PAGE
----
So, while we can "fix" the instances where liberty has been given up (or taken away, depending on if you find yourself in the majority or minority of the circumstance), it's not as easy as deciding individually that we can fix it. It might start with each of us individually, but there's no power in that until it cascades through the majority.

Bryant said...

PS: These posts are fun. You should respond back to your comments.

Mr. Andrews said...

Loyd, thanks for the comments. I'd like to think that I'm coming out of the north here.

I think that the only limitation placed on our liberty should be in certain cases when it infringes on the liberty of others. That's all. Really. I do realize that even that statement is elastic, because there can be concrete infringement or implied but not outright infringement, and all sorts of gray tones in there. That's okay with me, but any restriction on liberty has to fit that model.

I think that one difficulty that people run into when discussing this is in the term "liberties." When the term "liberties" is used, it is usually not referring to the liberty itself-- the ability to make choices (think agency)-- but rather to mean rights or privileges, things that people would usually choose when given the option. In this form, "liberty" and "liberties" are not interchangeable. A couple of posts ago, Bryant talked about when liberties collide: "For instance, which takes precedence between the right to property and the right to an education? Between the right to privacy and the right to safety?" These are rights, not liberty. Liberty is the choice, not the options.

True liberty requires potential access to all the options. No option- no matter how great it is- should ever replace the choice itself.

Mr. Andrews said...

B, I like your distinction on minority opinions in " the government" and "society." We are not personally responsible for everything that happens in our nation or community. However, I still think the terms are misleading, because they aren't specific. It puts the focus on a non-descript entity. If you want assign blame or credit, make it specific to the people (or even better, the idea) responsible. Everything gets lost in "the government" or "society." It's like the black hole of accountability.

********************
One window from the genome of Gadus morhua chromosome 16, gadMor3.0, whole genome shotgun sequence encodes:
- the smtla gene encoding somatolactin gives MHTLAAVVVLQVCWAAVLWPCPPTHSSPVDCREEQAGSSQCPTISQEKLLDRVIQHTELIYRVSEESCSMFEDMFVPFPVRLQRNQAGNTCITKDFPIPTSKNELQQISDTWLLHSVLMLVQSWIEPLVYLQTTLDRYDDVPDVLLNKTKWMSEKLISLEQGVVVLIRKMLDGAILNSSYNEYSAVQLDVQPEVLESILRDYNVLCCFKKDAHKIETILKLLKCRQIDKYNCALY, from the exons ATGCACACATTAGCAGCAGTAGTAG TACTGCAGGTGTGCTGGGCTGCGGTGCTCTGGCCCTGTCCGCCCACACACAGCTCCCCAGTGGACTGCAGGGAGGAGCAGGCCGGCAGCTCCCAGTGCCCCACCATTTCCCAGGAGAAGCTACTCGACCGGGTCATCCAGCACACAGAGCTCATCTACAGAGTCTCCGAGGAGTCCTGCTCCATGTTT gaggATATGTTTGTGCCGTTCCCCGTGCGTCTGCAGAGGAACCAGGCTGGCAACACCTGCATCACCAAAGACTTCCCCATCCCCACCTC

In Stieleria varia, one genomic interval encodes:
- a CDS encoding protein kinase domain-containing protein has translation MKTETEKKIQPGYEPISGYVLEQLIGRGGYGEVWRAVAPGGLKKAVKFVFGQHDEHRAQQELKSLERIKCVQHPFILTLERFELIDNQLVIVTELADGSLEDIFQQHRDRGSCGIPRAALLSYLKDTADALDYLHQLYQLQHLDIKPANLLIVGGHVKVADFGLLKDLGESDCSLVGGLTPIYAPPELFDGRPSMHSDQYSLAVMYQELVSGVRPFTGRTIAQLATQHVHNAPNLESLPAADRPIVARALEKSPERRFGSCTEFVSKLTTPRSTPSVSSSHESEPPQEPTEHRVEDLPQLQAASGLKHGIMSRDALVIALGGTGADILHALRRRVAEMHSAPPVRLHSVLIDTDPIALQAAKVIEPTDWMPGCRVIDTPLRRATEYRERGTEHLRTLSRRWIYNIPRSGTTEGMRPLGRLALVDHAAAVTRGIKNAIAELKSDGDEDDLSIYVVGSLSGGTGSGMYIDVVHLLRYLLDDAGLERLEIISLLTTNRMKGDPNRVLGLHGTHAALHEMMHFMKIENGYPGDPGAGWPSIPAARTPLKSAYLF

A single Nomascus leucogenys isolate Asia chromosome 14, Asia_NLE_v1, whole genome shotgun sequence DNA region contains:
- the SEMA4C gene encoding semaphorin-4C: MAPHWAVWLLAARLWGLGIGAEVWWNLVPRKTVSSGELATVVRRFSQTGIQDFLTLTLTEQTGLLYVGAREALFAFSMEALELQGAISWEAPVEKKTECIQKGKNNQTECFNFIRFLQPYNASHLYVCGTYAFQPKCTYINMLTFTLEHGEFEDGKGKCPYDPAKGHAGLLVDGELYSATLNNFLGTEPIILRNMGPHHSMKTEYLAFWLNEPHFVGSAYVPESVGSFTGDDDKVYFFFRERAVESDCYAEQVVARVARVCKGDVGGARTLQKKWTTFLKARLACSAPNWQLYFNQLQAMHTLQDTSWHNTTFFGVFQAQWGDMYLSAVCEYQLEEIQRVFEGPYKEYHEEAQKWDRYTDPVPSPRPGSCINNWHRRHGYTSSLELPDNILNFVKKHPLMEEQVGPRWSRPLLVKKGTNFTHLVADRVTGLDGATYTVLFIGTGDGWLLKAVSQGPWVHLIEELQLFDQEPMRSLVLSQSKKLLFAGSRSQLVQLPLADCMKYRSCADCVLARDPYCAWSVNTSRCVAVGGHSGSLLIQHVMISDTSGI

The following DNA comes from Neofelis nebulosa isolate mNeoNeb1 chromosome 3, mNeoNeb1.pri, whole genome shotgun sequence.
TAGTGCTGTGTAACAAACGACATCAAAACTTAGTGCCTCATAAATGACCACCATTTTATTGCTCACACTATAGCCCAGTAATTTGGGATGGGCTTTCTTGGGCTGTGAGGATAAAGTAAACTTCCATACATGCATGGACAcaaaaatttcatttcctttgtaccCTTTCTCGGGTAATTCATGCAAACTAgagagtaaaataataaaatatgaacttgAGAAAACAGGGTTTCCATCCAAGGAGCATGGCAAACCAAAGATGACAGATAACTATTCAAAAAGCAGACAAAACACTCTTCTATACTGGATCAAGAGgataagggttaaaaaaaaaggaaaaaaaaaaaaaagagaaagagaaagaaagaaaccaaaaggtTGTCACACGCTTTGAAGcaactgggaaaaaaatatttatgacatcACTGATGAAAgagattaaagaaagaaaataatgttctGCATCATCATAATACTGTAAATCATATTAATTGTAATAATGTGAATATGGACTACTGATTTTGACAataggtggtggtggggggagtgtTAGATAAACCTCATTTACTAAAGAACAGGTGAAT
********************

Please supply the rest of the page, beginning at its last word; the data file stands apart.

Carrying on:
Bryant said...

"If you want assign blame or credit, make it specific to the people (or even better, the idea) responsible. Everything gets lost in 'the government' or 'society.' It's like the black hole of accountability."

I agree that the we use those as nondescript scapegoats, and I think it probably causes problems that we don't even foresee (like when the government starts trying to solve all of the problems that are blamed on it). I don't know if it makes sense to blame an idea. It seems like that would be as much of a scapegoat as blaming the nameless masses.


"When the term 'liberties' is used, it is usually not referring to the liberty itself-- the ability to make choices (think agency)-- but rather to mean rights or privileges, things that people would usually choose when given the option. ... Liberty is the choice, not the options."

I'm having a hard time understanding that distinction. It seems like even when you use synonyms like "choice" and "option", you're still just using plural and singular as though they are separate things. I can see a distinction between the ability to choose and the actual choices between which one is choosing, but even that distinction seems meaningless when you try to apply it to real examples. What's the difference between the government preserving liberty and preserving rights?


"I think that the only limitation placed on our liberty should be in certain cases when it infringes on the liberty of others. That's all. Really."

Are you willing to apply that to the neighbors with whom you don't personally agree? How about gay marriage?

Bryant said...

Sorry, that last question could open a whole can of worms that would really distract from the point of your post, but it does go back to what you said about how "we don't want [our neighbors] to have their liberty... if they disagree with us."

Stormie said...

Your blog is hardcore.

Mr. Andrews said...

Thanks for the shout-out, Storm. And for the question, Bx. The whole gay-marriage thing is becoming sort of a measuring stick, isn't it? Fortunately, I wrote a blog about this a couple years ago. Link to it at:

http://blogdorthejourninator.blogspot.com/2006_06_01_archive.html

Now, my view have changed somewhat since then. If you've read the blog, I am now more like my libertarian friends I describe there. In the past two years, I've become more and more convinced that laissez-faire government is not only practical, but is the MOST practical form of government in a free society.

Do I think the U.S. government should validate gay marriage? No. Do I think the government should be in the marriage-validation industry at all? No. What makes a marriage valid is not a bureaucrat's signature.

Kristin said...

Ahhh.... so wonderful. Music to my ears!!! But here is my question for you, (I am sorry that I am just barely getting around to reading these, I should have read them as soon as you posted them) but my question is.... public education. Where does that fit in? I struggle with this one...